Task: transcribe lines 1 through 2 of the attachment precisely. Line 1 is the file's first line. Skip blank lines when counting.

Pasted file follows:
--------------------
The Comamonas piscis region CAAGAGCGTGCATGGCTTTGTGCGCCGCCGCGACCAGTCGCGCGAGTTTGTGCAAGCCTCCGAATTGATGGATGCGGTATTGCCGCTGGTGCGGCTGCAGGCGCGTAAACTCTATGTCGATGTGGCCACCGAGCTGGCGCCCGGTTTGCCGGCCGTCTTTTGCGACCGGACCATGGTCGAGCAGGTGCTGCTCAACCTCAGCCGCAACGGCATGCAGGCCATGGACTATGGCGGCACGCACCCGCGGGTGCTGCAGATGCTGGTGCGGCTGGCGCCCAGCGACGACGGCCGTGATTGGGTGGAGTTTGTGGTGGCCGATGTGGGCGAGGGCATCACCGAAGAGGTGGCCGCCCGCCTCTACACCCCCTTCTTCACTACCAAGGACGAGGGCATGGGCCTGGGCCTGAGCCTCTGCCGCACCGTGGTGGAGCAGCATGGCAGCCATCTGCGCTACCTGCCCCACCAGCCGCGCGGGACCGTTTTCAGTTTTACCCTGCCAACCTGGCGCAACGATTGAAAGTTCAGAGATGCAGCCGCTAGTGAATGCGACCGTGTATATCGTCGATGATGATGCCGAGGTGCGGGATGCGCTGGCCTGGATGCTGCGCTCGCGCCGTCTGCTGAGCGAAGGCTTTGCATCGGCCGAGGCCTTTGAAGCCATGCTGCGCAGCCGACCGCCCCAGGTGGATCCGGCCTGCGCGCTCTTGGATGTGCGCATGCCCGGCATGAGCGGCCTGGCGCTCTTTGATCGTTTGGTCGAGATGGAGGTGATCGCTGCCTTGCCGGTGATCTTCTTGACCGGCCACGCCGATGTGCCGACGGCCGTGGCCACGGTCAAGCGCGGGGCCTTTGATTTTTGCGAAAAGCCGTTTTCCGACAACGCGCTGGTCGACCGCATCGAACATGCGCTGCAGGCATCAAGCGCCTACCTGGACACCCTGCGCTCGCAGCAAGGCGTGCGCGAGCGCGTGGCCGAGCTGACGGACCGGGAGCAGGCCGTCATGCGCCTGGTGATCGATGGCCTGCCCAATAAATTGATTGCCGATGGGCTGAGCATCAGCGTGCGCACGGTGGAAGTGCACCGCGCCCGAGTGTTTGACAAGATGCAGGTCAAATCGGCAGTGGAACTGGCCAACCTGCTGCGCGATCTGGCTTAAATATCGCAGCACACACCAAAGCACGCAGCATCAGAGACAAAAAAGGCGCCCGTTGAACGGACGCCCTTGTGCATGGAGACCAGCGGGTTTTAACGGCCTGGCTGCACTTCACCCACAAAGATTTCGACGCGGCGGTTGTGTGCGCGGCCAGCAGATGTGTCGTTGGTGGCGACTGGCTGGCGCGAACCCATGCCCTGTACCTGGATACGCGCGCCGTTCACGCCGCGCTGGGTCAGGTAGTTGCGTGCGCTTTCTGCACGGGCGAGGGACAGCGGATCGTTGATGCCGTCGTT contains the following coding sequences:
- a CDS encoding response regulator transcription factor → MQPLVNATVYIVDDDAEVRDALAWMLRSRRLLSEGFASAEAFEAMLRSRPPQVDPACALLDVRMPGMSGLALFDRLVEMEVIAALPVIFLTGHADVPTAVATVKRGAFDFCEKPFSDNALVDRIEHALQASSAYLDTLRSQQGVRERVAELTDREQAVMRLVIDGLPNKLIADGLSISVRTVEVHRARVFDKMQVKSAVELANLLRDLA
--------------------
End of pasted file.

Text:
The Comamonas piscis region CAAGAGCGTGCATGGCTTTGTGCGCCGCCGCGACCAGTCGCGCGAGTTTGTGCAAGCCTCCGAATTGATGGATGCGGTATTGCCGCTGGTGCGGCTGCAGGCGCGTAAACTCTATGTCGATGTGGCCACCGAGCTGGCGCCCGGTTTGCCGGCCGTCTTTTGCGACCGGACCATGGTCGAGCAGGTGCTGCTCAACCTCAGCCGCAACGGCATGCAGGCCATGGACTATGGCGGCACGCACCCGCGGGTGCTGCAGATGCTGGTGCGGCTGGCGCCCAGCGACGACGGCCGTGATTGGGTGGAGTTTGTGGTGGCCGATGTGGGCGAGGGCATCACCGAAGAGGTGGCCGCCCGCCTCTACACCCCCTTCTTCACTACCAAGGACGAGGGCATGGGCCTGGGCCTGAGCCTCTGCCGCACCGTGGTGGAGCAGCATGGCAGCCATCTGCGCTACCTGCCCCACCAGCCGCGCGGGACCGTTTTCAGTTTTACCCTGCCAACCTGGCGCAACGATTGAAAGTTCAGAGATGCAGCCGCTAGTGAATGCGACCGTGTATATCGTCGATGATGATGCCGAGGTGCGGGATGCGCTGGCCTGGATGCTGCGCTCGCGCCGTCTGCTGAGCGAAGGCTTTGCATCGGCCGAGGCCTTTGAAGCCATGCTGCGCAGCCGACCGCCCCAGGTGGATCCGGCCTGCGCGCTCTTGGATGTGCGCATGCCCGGCATGAGCGGCCTGGCGCTCTTTGATCGTTTGGTCGAGATGGAGGTGATCGCTGCCTTGCCGGTGATCTTCTTGACCGGCCACGCCGATGTGCCGACGGCCGTGGCCACGGTCAAGCGCGGGGCCTTTGATTTTTGCGAAAAGCCGTTTTCCGACAACGCGCTGGTCGACCGCATCGAACATGCGCTGCAGGCATCAAGCGCCTACCTGGACACCCTGCGCTCGCAGCAAGGCGTGCGCGAGCGCGTGGCCGAGCTGACGGACCGGGAGCAGGCCGTCATGCGCCTGGTGATCGATGGCCTGCCCAATAAATTGATTGCCGATGGGCTGAGCATCAGCGTGCGCACGGTGGAAGTGCACCGCGCCCGAGTGTTTGACAAGATGCAGGTCAAATCGGCAGTGGAACTGGCCAACCTGCTGCGCGATCTGGCTTAAATATCGCAGCACACACCAAAGCACGCAGCATCAGAGACAAAAAAGGCGCCCGTTGAACGGACGCCCTTGTGCATGGAGACCAGCGGGTTTTAACGGCCTGGCTGCACTTCACCCACAAAGATTTCGACGCGGCGGTTGTGTGCGCGGCCAGCAGATGTGTCGTTGGTGGCGACTGGCTGGCGCGAACCCATGCCCTGTACCTGGATACGCGCGCCGTTCACGCCGCGCTGGGTCAGGTAGTTGCGTGCGCTTTCTGCACGGGCGAGGGACAGCGGATCGTTGATGCCGTCGTT contains the following coding sequences:
- a CDS encoding response regulator transcription factor → MQPLVNATVYIVDDDAEVRDALAWMLRSRRLLSEGFASAEAFEAMLRSRPPQVDPACALLDVRMPGMSGLALFDRLVEMEVIAALPVIFLTGHADVPTAVATVKRGAFDFCEKPFSDNALVDRIEHALQASSAYLDTLRSQQGVRERVAELTDREQAVMRLVIDGLPNKLIADGLSISVRTVEVHRARVFDKMQVKSAVELANLLRDLA